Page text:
Plaintiffs Have The Power To Certify Class of Landowners Against Sho-Me Electric In Charged Battle Over Easement Rights
You might have been LED to believe that the Supreme Court has short-circuited the ability of plaintiffs to certify classes under Rule 23 based on the polarizing opinions this term, despite the continued surge of class action filings around the country. Bad puns aside, there are still classes being certified at the district court level, which may evidence a growing resistance to SCOTUS’s strict interpretations of Rule 23 (sorry, couldn’t help myself). For example, in Barfield v. Sho-Me Power Elec. Coop.., No. 11-cv-04321, 2013 WL 3872181 (W.D. Mo. July 25, 2013), Judge Laughrey of the U.S. District Court for the Western District, recently discussed the impact of individual damage inquiries when certifying a class of thousands of Missouri landowners against an electric cooperative for allegedly exceeding the scope of easements granted for power lines.
Here, the defendant, a local electric cooperative, had valid easements to transmit electricity over the properties owned by the named plaintiffs. The plaintiffs, however, alleged that the defendant and its subsidiaries separately created fiber optic cable capacity on their easements and then licensed that capacity for external, commercial telecommunications purposes, which plaintiffs allege exceed the scope of the easement and deprive them of valuable property rights. Plaintiffs proposed a damages theory based on the total value of fiber optic cable running through each class member’s land, with damages calculated on a periodic “rental” basis, rather than a one-time payment damages.
Although the entire opinion is well worth reading, one of the highlights of the opinion is the court’s discussion of this unique damages theory in light of the Supreme Court’s analysis in Comcast v. Behrend, which requires plaintiffs to “show that the method of calculating damages measures ‘only those damages attributable to that theory’ of injury asserted by the plaintiffs, and that the ‘damages are susceptible of measurement across the entire class.'” Id.; citing Comcast v. Behrend, 133 S.Ct. 1426, 1433 (2013). While the defendants contended that damages must be assessed on case-by-case basis depending on the individual characteristics or damages to each class member’s real property, the court rejected the theory, noting that it had previously denied the motion to strike plaintiffs’ expert testimony. The court also noted that plaintiffs were not claiming any physical damage to land or property arising out installation, only damages from the misuse of the easements.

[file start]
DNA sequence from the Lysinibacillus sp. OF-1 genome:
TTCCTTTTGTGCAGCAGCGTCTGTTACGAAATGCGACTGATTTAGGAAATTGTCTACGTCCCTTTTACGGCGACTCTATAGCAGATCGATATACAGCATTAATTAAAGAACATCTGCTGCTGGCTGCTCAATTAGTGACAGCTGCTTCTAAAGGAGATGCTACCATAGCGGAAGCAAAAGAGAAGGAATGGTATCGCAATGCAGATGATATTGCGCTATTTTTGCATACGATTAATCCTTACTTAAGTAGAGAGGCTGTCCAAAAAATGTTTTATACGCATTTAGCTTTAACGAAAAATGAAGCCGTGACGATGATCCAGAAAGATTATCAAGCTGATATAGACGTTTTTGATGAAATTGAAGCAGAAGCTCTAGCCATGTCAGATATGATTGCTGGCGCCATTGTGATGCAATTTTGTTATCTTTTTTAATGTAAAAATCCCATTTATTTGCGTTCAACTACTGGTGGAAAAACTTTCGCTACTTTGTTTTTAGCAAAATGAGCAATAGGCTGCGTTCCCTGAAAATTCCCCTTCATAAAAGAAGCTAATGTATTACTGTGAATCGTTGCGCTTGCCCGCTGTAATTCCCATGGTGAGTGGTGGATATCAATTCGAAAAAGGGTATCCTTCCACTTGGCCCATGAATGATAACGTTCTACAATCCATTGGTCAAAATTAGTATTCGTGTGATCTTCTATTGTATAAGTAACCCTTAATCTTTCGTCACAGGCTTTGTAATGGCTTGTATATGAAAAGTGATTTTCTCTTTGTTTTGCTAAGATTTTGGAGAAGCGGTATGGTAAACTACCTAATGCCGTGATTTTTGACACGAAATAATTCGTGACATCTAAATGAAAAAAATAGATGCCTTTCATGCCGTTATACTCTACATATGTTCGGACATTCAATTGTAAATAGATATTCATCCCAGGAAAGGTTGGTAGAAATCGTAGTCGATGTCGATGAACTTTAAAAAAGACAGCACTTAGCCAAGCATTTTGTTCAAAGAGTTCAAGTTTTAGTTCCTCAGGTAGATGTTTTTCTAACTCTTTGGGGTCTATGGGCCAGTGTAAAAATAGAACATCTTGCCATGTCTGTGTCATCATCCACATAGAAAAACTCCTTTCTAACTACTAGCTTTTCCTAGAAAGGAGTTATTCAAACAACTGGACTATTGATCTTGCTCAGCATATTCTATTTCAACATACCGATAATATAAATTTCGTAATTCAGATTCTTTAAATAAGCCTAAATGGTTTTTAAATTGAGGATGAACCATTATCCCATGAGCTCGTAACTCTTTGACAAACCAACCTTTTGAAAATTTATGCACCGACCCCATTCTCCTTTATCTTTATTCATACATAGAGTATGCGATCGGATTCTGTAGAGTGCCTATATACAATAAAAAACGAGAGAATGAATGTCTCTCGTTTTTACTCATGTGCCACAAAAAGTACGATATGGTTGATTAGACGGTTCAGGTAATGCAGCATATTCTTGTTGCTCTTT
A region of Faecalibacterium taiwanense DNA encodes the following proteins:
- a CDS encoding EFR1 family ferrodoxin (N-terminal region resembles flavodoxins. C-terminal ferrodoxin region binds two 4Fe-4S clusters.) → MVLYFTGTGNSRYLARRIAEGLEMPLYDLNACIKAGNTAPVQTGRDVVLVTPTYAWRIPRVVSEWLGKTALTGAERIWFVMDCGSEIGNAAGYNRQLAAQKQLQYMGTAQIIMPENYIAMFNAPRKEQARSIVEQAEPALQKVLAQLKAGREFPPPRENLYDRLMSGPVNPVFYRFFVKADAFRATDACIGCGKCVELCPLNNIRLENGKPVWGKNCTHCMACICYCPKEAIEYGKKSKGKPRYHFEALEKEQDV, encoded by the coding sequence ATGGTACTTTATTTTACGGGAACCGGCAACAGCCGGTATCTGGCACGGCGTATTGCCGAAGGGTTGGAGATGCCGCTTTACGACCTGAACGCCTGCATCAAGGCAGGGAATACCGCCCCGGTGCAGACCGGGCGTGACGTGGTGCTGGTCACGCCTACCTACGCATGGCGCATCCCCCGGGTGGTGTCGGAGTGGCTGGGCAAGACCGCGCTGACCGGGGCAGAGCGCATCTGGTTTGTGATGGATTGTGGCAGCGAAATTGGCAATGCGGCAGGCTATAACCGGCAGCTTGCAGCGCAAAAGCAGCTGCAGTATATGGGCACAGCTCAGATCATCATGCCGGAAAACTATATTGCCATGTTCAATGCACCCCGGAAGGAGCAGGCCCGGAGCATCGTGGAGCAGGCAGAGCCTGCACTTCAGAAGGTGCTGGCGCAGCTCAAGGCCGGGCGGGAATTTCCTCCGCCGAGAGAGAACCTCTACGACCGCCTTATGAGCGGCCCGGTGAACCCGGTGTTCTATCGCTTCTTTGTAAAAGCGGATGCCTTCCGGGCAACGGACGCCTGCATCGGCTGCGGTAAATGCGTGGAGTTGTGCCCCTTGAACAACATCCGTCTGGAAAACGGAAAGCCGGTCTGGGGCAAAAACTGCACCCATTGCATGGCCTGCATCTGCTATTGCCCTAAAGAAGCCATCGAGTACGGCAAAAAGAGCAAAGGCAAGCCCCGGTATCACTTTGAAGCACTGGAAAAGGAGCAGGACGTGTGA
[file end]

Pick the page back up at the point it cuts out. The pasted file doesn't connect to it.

Also worth mentioning is how the court addressed the Supreme Court’s admonition in Dukes that issues must be “capable of classwide resolution—which means that determination of its truth or falsity will resolve an issue that is central to the validity of each one of the claims in one stroke.” Dukes, 131 S.Ct. at 2551. Although there were nearly 7000 easements were at issue, plaintiffs were able to demonstrate that there were seven general categories of usage based on the limiting language contained therein. Therefore, the court observed that it will “only need to engage in seven inquiries regarding the proper interpretation of the easement language” to determine “whether [d]efendants exceeded the scope of the easements.” Slip op. at *11.
To avoid overloading you with additional details of the decision, we’ll note again that the entire order is well worth reading for a review for its discussion of incidental damages, ascertainability and manageability. If you get a charge out of reading well-reasoned decisions, then this one will be sure to spark your interest.